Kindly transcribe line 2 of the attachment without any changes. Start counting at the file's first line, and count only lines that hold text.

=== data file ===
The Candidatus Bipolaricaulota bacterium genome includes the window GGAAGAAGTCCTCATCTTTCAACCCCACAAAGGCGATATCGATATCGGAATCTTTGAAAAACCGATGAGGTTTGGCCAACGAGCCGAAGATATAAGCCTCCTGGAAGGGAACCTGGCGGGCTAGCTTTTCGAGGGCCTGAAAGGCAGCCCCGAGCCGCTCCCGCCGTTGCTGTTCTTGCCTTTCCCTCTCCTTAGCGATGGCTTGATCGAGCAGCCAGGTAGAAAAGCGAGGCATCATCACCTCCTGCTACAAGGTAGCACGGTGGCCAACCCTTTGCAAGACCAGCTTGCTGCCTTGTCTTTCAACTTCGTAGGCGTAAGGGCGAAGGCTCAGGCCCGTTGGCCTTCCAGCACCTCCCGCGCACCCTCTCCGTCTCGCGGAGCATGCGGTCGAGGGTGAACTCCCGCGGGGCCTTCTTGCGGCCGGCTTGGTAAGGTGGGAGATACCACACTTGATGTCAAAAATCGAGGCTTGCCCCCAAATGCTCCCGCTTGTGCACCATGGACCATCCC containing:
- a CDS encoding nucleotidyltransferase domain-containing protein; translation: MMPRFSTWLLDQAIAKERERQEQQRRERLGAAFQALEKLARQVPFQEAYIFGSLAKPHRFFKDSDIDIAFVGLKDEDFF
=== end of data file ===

- a CDS encoding nucleotidyltransferase domain-containing protein; translation: MMPRFSTWLLDQAIAKERERQEQQRRERLGAAFQALEKLARQVPFQEAYIFGSLAKPHRFFKDSDIDIAFVGLKDEDFF